Google reported Thursday that it has succeeded in moving more than half of its Android user base to version 2.x of the smartphone OS, or at least half of those Android devices that are either browsing the Web or downloading apps to their devices.
The issue is important for developers on the platform, as balkanization of the Android ecosystem has been one of the primary challenges facing the wide open, Open Source Android world. When combined with the wide array and form factors of Android devices, some have viewed Android development as being a moving target.
Apple, however, has singularly successful at moving its device base to each new version of iPhone OS/iOS, and of course Apple has a very limited number of devices in each new generation of iPhones that comes to market. As such, development for Apple’s iOS platform is not viewed as having the same weakness.
Which is why Google is offering these numbers so that developers can, “understand the landscape of device distribution and decide how to prioritize the development of your application features for the devices currently in the hands of users.”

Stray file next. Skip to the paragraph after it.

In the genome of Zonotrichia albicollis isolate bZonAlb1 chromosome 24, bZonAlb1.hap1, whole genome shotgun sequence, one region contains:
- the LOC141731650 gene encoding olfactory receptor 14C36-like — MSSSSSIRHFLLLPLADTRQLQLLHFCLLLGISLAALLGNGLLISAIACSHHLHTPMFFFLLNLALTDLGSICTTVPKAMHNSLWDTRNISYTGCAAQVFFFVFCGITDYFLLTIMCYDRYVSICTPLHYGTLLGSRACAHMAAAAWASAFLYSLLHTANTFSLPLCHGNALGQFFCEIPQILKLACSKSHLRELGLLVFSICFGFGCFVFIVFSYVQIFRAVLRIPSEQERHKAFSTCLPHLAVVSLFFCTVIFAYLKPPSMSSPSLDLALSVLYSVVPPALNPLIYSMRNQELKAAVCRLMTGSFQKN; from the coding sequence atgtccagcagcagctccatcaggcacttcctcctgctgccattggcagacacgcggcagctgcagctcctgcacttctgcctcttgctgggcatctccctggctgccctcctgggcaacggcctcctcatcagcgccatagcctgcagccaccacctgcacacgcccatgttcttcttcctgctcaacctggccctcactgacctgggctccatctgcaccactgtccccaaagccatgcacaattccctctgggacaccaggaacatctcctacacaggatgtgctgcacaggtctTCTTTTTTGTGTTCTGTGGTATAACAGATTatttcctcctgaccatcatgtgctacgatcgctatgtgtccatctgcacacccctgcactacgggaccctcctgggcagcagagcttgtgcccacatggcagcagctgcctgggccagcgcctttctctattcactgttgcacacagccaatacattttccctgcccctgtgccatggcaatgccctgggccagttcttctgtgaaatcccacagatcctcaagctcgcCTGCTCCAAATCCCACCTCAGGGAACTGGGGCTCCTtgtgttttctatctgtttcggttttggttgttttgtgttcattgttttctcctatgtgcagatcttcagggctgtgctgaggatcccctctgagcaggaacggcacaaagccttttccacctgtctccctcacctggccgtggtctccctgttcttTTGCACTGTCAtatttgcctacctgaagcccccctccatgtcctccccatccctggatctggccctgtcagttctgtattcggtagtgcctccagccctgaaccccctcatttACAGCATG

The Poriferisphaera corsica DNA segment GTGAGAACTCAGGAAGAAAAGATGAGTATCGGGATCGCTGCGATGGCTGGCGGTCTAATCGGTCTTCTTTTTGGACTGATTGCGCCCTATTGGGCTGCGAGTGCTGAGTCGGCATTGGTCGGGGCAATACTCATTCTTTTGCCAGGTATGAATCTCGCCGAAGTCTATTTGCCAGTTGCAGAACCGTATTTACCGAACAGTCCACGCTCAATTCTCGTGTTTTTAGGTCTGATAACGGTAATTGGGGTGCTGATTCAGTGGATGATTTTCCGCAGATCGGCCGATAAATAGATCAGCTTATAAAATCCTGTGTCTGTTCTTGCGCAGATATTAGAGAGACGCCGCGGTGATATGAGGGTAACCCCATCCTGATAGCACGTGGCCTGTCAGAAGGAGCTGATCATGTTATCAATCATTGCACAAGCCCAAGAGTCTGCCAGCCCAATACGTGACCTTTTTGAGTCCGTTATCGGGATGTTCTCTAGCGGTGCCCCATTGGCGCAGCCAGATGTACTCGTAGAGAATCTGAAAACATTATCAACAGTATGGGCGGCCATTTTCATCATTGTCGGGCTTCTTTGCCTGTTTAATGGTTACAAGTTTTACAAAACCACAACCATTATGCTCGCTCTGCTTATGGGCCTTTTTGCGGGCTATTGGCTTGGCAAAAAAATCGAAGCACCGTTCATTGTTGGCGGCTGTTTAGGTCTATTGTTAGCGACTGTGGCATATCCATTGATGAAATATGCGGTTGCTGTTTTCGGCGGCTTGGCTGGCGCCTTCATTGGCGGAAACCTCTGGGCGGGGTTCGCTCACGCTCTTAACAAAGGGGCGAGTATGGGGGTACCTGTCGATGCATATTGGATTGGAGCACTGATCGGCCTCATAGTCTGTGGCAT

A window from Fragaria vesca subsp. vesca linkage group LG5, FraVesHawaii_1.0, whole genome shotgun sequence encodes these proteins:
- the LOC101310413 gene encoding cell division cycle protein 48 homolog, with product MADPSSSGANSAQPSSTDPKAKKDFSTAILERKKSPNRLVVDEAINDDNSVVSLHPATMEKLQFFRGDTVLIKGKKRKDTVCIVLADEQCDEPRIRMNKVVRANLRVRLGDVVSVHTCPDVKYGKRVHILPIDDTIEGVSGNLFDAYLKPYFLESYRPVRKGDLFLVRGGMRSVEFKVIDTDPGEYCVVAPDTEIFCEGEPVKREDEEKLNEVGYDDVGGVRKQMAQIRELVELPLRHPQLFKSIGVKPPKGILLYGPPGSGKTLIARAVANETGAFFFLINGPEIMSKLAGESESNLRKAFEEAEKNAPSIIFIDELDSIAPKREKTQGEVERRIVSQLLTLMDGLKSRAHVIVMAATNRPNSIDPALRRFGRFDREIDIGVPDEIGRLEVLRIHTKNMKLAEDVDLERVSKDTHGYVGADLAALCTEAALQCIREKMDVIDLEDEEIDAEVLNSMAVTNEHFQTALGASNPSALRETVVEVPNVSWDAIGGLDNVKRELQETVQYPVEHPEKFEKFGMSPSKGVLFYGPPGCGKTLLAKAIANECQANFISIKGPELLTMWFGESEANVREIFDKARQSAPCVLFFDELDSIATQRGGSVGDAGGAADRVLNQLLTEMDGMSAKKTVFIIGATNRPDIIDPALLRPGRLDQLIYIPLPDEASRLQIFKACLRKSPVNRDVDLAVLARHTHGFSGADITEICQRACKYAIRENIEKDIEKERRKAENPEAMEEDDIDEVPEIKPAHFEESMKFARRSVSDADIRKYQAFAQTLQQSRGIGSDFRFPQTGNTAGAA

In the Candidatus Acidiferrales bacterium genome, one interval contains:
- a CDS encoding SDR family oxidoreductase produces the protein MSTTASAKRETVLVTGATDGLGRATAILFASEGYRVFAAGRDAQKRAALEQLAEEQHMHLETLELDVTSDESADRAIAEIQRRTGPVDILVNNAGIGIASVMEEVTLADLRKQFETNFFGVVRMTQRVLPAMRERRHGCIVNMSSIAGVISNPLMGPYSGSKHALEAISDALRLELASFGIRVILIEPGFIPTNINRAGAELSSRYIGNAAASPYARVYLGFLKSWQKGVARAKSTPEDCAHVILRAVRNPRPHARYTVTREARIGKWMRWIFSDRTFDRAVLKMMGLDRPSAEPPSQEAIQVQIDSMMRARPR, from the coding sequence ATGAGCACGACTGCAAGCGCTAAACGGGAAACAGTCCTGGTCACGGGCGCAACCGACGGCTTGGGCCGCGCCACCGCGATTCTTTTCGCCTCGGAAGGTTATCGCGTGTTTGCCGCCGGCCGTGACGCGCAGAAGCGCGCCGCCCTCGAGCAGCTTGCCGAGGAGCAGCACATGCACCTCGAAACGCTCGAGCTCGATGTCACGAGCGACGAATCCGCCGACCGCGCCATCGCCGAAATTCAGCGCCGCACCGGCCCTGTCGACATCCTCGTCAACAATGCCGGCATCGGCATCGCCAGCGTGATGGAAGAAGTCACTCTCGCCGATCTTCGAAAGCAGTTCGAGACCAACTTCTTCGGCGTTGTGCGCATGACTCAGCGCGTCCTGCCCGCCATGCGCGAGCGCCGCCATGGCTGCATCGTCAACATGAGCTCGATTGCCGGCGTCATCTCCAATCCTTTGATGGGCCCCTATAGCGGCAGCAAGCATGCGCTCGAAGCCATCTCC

Google also has a different challenge than Apple in pushing out OS improvements, as Apple can do so through iTunes, which is called up every time a user plugs their iPhone into their Mac or PC for synching or charging. With that in mind, moving 50% of its browser and app downloading user base to version 2.x is an important milestone for the company.
Most importantly, it’s fully half of those users that are using 2.1, the very latest version of the OS. Another 0.3% are using 2.0.1, while .1% are using version 2.0. Of the other 49.6%, it’s a roughly even split between versions 1.5 and 1.6, as seen in the chart below.
Data collected during two weeks ending on June 16, 2010